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Diversity Isn’t Dead, But We’ve Been Doing it Wrong

By January 23, 2014August 26th, 2020No Comments

Diversity is dead. Diversity is buried. Diversity is a waste of time and money. Diversity is appealing but not practical. These are statements I hear regularly, even from diversity professionals.

We have failed. The return on investment for diversity efforts is dismal (here’s just one example of our lack of progress despite huge investment in women’s equity in the workforce). But before we give up and sing a funeral dirge for diversity, we need to look at why it has failed.

“Diversity” has failed for two reasons: we’ve been doing it for the wrong reasons, and doing it the wrong way.  Here are the wrong reasons: it looks good to our customers, it’s the right thing to do, it’s what our competitors are doing, or it’s required to comply with the rules.  These reasons quickly fall by the wayside and diversity efforts are watered down or cut entirely when organizations fall on hard times, or when the inevitable conflicts that accompany true change appear.  The real reason to do diversity is because it gets better results.  Research shows (most recently by Scott E. Page) that diverse groups outperform individuals, non-diverse groups, and even a group of the best.  Diverse groups outperform on crucial human activities like cognition, cooperation, coordination, prediction and problem solving, to the extent that the diverse group’s superior results in prediction and problem solving can be described with a mathematical formula.  Diversity gets us better education, healthcare, policies, communities, and even profits – the top 50 companies for diversity regularly outperform the stock market by significant levels.

There’s a caveat.  Diverse groups only outperform when there is inclusiveness: effective communication, positive relationships, and understanding.  Without the “I”, the “D” alone actually creates more of what we don’t want (destructive conflict, poor communication, isolation, strained relationships, worse results, lowered productivity, poor morale).  This is because human beings evolved to interact in groups of about 150 with other humans who were a lot like us.  Our brains are not well designed to interact effectively with strangers.  Like other species, we are designed for efficiency and the path of least resistance.   Communicating with strangers in an unfamiliar context according to different rules isn’t something we have much practice doing as a species.  We’re equipped to assess another human’s “friend or foe” status in under a second.  Interacting with a stranger – especially one our ancient “downstairs” (reptilian) brain has put into the “foe” category – requires the use of our ”upstairs brain” (prefrontal neocortex), which is slower, younger, less practiced and requires up to 20% more glucose and oxygen.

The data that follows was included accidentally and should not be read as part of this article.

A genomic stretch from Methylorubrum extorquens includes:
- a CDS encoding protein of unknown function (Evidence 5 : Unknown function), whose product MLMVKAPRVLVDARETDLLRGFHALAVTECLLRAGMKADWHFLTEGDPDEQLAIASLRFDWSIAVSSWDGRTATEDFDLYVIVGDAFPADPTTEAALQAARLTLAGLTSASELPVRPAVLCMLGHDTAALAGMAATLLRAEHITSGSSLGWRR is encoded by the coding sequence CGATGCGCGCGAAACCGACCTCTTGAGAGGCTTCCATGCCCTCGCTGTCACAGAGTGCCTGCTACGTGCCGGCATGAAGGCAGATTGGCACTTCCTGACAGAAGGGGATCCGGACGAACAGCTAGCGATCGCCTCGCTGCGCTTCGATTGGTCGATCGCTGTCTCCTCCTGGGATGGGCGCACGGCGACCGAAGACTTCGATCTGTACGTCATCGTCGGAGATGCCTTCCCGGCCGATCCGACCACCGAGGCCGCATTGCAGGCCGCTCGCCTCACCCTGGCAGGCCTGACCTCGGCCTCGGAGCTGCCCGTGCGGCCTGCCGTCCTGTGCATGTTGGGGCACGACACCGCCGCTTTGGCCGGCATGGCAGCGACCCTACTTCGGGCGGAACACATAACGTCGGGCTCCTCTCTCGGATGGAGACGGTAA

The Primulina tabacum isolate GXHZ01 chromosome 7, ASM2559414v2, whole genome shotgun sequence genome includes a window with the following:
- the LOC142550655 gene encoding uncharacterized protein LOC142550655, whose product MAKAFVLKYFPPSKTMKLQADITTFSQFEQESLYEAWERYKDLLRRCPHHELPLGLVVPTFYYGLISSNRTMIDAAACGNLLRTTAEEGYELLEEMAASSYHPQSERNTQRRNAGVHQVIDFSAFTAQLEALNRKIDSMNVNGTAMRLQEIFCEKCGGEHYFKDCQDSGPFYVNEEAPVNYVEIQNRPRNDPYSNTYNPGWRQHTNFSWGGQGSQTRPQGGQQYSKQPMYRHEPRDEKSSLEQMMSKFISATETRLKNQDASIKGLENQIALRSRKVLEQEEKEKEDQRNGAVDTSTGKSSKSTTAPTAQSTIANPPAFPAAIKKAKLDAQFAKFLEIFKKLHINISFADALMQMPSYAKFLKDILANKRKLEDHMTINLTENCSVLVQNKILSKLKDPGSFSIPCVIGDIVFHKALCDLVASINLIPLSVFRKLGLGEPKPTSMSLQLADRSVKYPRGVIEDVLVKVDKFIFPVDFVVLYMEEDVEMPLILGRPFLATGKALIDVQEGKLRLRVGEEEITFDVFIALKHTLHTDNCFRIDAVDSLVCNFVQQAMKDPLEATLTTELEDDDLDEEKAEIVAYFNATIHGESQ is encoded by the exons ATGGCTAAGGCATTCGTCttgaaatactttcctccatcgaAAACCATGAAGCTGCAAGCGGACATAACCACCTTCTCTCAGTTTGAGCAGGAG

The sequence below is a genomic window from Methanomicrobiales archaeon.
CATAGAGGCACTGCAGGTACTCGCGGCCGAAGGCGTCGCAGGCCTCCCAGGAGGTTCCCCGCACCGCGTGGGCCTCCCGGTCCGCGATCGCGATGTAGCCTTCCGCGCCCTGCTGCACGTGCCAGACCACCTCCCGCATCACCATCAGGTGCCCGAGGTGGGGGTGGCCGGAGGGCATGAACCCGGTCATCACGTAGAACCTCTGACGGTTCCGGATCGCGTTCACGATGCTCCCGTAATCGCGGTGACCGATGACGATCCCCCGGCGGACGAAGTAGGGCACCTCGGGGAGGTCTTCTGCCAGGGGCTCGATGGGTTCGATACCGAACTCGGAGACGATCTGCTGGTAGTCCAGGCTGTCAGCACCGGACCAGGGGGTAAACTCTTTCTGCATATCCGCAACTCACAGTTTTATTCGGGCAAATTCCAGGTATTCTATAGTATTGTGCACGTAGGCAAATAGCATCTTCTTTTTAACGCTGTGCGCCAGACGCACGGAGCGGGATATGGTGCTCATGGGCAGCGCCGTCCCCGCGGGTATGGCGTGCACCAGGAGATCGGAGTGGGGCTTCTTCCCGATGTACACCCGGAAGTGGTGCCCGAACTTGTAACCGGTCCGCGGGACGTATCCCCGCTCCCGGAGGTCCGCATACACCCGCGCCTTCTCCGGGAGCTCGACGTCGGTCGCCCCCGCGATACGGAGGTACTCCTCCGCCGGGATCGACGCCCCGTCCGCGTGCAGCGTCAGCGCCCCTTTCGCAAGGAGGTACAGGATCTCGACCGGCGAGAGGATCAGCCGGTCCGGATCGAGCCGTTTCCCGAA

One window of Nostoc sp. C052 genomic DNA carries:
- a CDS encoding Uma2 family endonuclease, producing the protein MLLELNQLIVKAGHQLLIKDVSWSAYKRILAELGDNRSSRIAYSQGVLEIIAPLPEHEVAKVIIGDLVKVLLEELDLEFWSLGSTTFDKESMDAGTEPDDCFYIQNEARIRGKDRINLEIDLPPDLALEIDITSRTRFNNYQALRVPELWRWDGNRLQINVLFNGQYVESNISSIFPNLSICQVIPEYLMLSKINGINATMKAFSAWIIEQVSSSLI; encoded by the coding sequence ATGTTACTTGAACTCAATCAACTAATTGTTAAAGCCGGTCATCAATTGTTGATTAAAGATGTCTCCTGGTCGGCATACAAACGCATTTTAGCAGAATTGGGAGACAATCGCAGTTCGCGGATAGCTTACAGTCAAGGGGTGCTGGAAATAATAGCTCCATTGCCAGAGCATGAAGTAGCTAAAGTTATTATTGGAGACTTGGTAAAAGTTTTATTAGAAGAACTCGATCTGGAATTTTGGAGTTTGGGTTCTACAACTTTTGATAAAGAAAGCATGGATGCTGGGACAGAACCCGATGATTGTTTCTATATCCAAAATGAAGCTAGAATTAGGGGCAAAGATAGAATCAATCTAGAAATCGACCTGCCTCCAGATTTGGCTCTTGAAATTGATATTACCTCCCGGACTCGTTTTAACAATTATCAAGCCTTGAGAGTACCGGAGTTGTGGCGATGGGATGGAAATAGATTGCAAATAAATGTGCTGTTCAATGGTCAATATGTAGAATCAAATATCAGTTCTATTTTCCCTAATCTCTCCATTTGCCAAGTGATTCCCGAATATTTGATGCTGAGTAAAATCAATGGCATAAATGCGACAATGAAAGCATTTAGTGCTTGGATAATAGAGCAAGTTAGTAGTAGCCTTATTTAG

This is why every few years we see headlines blaring across the top of major newspapers: “New Study Proves Diversity Doesn’t Work!”, like the press surrounding Robert D. Putnam’s study in 2007.  They’re right, diversity alone doesn’t work.  The “Skittles Approach” – “Let’s get two of them and one of them and a few of those people together, now look at our colorful, fruit-flavored team, woo hoo!  Now go out and perform!” – doesn’t work.

“Diversity” has failed not only because we’ve been doing it for the wrong reasons, but also doing it the wrong way.  Focusing only on representation and numbers; making “diversity” an extracurricular activity that’s not promoted or viewed as integral to business goals; and doing “diversity training” without including skill building, new systems, processes and accountability ensure the anemia of any “diversity” efforts and its likely demise.   Also, training must include robust content and skill building around unconscious bias, such as that which industry leader Cook Ross, Inc. provides.  Unconscious bias, not conscious exclusion, is arguably the biggest barrier to diversity and inclusion today.  As my colleague Al Vivian says, training should move people from unconscious incompetence to conscious incompetence, then from conscious competence to unconscious competence.

A compliance-only approach to diversity creates complaints and reinforces the notion that “diversity” is for and about someone else, done as a favor.  A leadership approach to diversity is values-driven, emotionally inspiring, and strategic – tying diversity efforts to meaningful, measurable impacts on business goals. True leadership leads to commitment, which includes compliance.  A more diverse team or organization with good numbers is the result, not the goal, of “diversity”.  And we all stand to gain from diverse, inclusive environments – see one example from the Wall Street Journal about our increase of 15-20% productivity since 1960 due to lowered barriers for women and African Americans.

Diversity isn’t dead, nor should it be.  We just need to reframe why we do it, and reform how.

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